Sarah Josepha Hale

Jonathan Hodgkin

Boston, Massachusetts

August 1841:


Hello people! Once again, it’s Jonathan Hodgkin here. Exactly one week ago I was assigned a highly unusual assignment to write about Mr. Hale’s wife, Sarah Josepha Hale, for her utmost achievement of becoming the first woman editor for Mr. Godey’s magazine, the Lady’s Book. When first hearing the news of a women being an editor of the latest Philadelphian fashion magazine, I tried to restrain myself from dropping my jaw, in case of embarrassment or of me being plain out rude. I have been aware of Ms. Hale’s name, having been mentioned in the Rhode Island Republican news and then following that, the New Hampshire Patriot and State Gazette, but it never occurred to me of the mere possibility of interviewing her myself nor the subject of a women to ever be this likely of relevance in this moment and time. url-2

Prior to Mr. Godey’s Magazine, Sarah Josepha Buell had married Mr. Hale, unfortunately after having five children, Mr. Hale passed away in 1822, this is the beginning of Ms. Hale’s venture to seek out a literary career for herself. She started writing poems, which were included in local journals, and then were collected into The Genius of Oblivion which she had published precisely 14 years ago. Due to her novel Northwood, a tale of New England in 1827, Ms. Hale was given the opportunity to work in Boston as the editor of the American Ladies’ Magazine. Ms. Hale wrote about literary criticism, essays, poetry, and largely spent her time advocating education for women. Women of all kinds did not give their full attention to Ms. Hale quite yet, but her efforts profoundly showed how strongly she believed in educating women.

Looking back on the Boston Gazette 1750, a poem is published from the Lady’s Magazine November issue on Stealing the Body of a Young Women to Be. This writing style gives a glimpse of what Ms. Hale was getting herself into. Screen Shot 2013-11-07 at 11.09.02 PM

When reading this, a part of me pictures all the young women, rich or poor flipping through the Boston Gazette, not yet feeling satisfied with all the previous news, until their eyes in a heartbeat find the two words, Lady’s Magazine, and that’s when the rich will pull out their reading glasses to take a better glance at the newspaper, and the poor will pull the paper inches away in front of their noses just to see the text a little bit better. Even about 80 years ago, the Lady’s Magazine obtained the feminist approach that progressively grabbed the attention of women. Unfortunately, the Lady’s magazine withered away, which was when Godey’s Lady’s Book took its position. According to Milwaukee Weekly Sentinel, about one month ago the paper included a review on the Godey’s Lady’s Book in terms of the widespread opinions. The Milwaukee Weekly stated, “Godey’s Lady’s Book has been favored from the first with a list of writers that no other magazine can equal.” There has not been any other praise for a women’s magazine to this extent, and considering the “list of subscribers are larger than any monthly publication in this or perhaps any other country,” the praise for this magazine gives me a better idea of why I’m interviewing one of the writers.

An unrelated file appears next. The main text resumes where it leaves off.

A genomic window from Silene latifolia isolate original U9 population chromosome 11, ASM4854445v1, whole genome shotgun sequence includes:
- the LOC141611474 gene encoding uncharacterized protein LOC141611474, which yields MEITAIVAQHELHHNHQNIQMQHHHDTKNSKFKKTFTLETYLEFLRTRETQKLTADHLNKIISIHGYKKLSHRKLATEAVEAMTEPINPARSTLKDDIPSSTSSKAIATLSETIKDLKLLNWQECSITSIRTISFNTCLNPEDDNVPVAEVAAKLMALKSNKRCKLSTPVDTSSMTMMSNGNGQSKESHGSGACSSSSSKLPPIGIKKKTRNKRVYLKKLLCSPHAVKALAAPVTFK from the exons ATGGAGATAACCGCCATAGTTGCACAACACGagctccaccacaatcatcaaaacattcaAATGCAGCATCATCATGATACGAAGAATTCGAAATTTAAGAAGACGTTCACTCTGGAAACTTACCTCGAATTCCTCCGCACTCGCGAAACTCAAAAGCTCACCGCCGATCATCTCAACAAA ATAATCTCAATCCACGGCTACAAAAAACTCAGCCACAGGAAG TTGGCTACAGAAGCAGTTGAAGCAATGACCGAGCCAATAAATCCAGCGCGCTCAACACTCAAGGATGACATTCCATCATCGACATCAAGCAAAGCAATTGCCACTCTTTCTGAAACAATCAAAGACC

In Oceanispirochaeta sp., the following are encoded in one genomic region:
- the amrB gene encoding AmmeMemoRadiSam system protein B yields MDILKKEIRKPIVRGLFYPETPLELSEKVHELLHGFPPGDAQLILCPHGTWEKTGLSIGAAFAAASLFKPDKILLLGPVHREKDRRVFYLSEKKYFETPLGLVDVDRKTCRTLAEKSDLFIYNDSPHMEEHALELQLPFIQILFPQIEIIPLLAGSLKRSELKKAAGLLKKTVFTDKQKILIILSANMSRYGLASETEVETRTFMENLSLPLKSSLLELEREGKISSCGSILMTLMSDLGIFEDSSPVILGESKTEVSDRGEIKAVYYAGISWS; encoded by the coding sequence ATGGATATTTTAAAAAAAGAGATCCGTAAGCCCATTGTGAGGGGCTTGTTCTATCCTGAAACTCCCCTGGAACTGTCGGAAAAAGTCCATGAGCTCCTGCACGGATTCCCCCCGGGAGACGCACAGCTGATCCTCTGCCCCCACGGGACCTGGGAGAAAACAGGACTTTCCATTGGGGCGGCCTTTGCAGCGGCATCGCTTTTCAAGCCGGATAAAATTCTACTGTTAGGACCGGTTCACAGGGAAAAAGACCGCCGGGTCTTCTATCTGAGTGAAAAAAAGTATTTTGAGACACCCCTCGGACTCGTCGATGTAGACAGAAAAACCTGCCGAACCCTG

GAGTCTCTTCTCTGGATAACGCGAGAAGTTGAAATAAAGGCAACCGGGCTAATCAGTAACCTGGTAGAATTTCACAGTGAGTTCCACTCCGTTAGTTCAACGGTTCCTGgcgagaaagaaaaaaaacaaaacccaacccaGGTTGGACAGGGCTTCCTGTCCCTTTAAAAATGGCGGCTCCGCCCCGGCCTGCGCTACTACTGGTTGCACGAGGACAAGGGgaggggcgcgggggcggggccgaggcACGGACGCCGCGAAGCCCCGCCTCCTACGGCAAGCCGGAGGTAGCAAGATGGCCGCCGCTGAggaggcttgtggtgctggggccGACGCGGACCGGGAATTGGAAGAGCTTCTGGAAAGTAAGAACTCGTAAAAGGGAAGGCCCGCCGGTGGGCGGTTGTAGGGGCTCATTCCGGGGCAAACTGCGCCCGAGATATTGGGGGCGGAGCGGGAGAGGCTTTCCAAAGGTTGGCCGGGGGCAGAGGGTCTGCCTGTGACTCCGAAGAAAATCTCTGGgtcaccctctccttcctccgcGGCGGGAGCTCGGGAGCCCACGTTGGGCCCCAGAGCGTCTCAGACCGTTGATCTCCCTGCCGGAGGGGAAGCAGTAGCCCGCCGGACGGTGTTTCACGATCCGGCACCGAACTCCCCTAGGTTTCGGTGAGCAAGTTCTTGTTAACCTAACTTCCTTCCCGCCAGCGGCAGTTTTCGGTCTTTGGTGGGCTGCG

Godey’s Lady’s Book contains articles, as Ms. Hale would say, about “domestic science” such as parenting, health, homemaking, and fitness. Ms. Hale believes that women should continue working at home, but she strangely believes that women should have the same rights as men by getting education. I can’t help but raise my eyebrow at her notion due to it seemingly socially incorrect. No matter what, women still appeal to her ideas.

In addition to Hale’s past achievements of her publications for women viewers, in 1830 she had also published poems for children including the verse Mary Had a Little Lamb. She appealed to women of America but also children which all of us educated people may know that at this moment and time, being an influential women even within one’s own state, is very difficult to come by.

Works Cited


TY  – NEWS N1  – Provider: NewsBank/Readex, Database: America’s Historical Newspapers, SQN: 11A11A62980CC8B8 PY  – 1841/06/08 JF  – Milwaukee Weekly Sentinel JA  – Milwaukee Sentinel VL  – IV IS  – 49 SP  – 4 CP  – Milwaukee, Wisconsin ER  –

N1  - Provider: NewsBank/Readex, Database: America's Historical Newspapers, SQN: 10444EEAB5CD3CAC
TI  - From the Lady's Magazine for November on Slealing the Body of a Young Women to Be
PY  - 1750/03/13
JF  - Boston Gazette
JA  - THE Boston Gazette, OR Weekly JOURNAL.
IS  - 1565
SP  - 1
CP  - Boston, Massachusetts
ER  -

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